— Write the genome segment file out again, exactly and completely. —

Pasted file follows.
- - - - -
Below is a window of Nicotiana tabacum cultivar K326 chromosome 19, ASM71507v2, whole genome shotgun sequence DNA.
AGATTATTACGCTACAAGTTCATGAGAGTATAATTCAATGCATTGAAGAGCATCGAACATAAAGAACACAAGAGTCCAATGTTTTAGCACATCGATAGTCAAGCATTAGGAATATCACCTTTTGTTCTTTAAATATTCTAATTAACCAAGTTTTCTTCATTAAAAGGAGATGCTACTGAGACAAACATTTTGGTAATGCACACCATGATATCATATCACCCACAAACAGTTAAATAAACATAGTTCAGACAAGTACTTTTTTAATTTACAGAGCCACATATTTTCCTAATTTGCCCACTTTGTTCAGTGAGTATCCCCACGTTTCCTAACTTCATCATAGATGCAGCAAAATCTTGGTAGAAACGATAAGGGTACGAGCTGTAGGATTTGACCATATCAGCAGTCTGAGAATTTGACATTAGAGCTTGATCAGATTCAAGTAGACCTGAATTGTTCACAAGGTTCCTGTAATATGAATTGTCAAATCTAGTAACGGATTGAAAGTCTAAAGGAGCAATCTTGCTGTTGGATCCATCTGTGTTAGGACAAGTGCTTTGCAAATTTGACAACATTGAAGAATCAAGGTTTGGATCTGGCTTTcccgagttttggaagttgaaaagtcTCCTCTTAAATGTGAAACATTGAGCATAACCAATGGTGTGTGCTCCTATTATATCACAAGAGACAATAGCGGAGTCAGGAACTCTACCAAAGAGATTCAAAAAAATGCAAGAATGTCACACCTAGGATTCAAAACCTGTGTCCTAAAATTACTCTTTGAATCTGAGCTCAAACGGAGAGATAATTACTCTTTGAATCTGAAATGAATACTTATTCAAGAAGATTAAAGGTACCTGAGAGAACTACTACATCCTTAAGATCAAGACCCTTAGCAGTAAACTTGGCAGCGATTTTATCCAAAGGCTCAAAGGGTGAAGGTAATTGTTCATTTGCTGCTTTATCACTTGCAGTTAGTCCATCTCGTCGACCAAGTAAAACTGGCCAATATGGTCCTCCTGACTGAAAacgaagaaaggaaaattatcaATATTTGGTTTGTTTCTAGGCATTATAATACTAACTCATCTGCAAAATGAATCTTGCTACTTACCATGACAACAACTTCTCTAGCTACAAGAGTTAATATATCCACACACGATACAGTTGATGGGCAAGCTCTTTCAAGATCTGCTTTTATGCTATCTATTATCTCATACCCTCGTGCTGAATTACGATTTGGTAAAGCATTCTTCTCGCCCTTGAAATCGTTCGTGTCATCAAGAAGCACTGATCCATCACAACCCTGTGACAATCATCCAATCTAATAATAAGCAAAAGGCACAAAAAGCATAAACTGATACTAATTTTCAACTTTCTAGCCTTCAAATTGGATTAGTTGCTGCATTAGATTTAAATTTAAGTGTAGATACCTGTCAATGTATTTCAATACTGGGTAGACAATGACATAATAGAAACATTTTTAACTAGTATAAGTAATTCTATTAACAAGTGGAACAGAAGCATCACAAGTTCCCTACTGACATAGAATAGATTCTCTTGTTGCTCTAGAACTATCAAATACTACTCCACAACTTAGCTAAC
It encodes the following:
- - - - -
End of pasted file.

Below is a window of Nicotiana tabacum cultivar K326 chromosome 19, ASM71507v2, whole genome shotgun sequence DNA.
AGATTATTACGCTACAAGTTCATGAGAGTATAATTCAATGCATTGAAGAGCATCGAACATAAAGAACACAAGAGTCCAATGTTTTAGCACATCGATAGTCAAGCATTAGGAATATCACCTTTTGTTCTTTAAATATTCTAATTAACCAAGTTTTCTTCATTAAAAGGAGATGCTACTGAGACAAACATTTTGGTAATGCACACCATGATATCATATCACCCACAAACAGTTAAATAAACATAGTTCAGACAAGTACTTTTTTAATTTACAGAGCCACATATTTTCCTAATTTGCCCACTTTGTTCAGTGAGTATCCCCACGTTTCCTAACTTCATCATAGATGCAGCAAAATCTTGGTAGAAACGATAAGGGTACGAGCTGTAGGATTTGACCATATCAGCAGTCTGAGAATTTGACATTAGAGCTTGATCAGATTCAAGTAGACCTGAATTGTTCACAAGGTTCCTGTAATATGAATTGTCAAATCTAGTAACGGATTGAAAGTCTAAAGGAGCAATCTTGCTGTTGGATCCATCTGTGTTAGGACAAGTGCTTTGCAAATTTGACAACATTGAAGAATCAAGGTTTGGATCTGGCTTTcccgagttttggaagttgaaaagtcTCCTCTTAAATGTGAAACATTGAGCATAACCAATGGTGTGTGCTCCTATTATATCACAAGAGACAATAGCGGAGTCAGGAACTCTACCAAAGAGATTCAAAAAAATGCAAGAATGTCACACCTAGGATTCAAAACCTGTGTCCTAAAATTACTCTTTGAATCTGAGCTCAAACGGAGAGATAATTACTCTTTGAATCTGAAATGAATACTTATTCAAGAAGATTAAAGGTACCTGAGAGAACTACTACATCCTTAAGATCAAGACCCTTAGCAGTAAACTTGGCAGCGATTTTATCCAAAGGCTCAAAGGGTGAAGGTAATTGTTCATTTGCTGCTTTATCACTTGCAGTTAGTCCATCTCGTCGACCAAGTAAAACTGGCCAATATGGTCCTCCTGACTGAAAacgaagaaaggaaaattatcaATATTTGGTTTGTTTCTAGGCATTATAATACTAACTCATCTGCAAAATGAATCTTGCTACTTACCATGACAACAACTTCTCTAGCTACAAGAGTTAATATATCCACACACGATACAGTTGATGGGCAAGCTCTTTCAAGATCTGCTTTTATGCTATCTATTATCTCATACCCTCGTGCTGAATTACGATTTGGTAAAGCATTCTTCTCGCCCTTGAAATCGTTCGTGTCATCAAGAAGCACTGATCCATCACAACCCTGTGACAATCATCCAATCTAATAATAAGCAAAAGGCACAAAAAGCATAAACTGATACTAATTTTCAACTTTCTAGCCTTCAAATTGGATTAGTTGCTGCATTAGATTTAAATTTAAGTGTAGATACCTGTCAATGTATTTCAATACTGGGTAGACAATGACATAATAGAAACATTTTTAACTAGTATAAGTAATTCTATTAACAAGTGGAACAGAAGCATCACAAGTTCCCTACTGACATAGAATAGATTCTCTTGTTGCTCTAGAACTATCAAATACTACTCCACAACTTAGCTAAC
It encodes the following: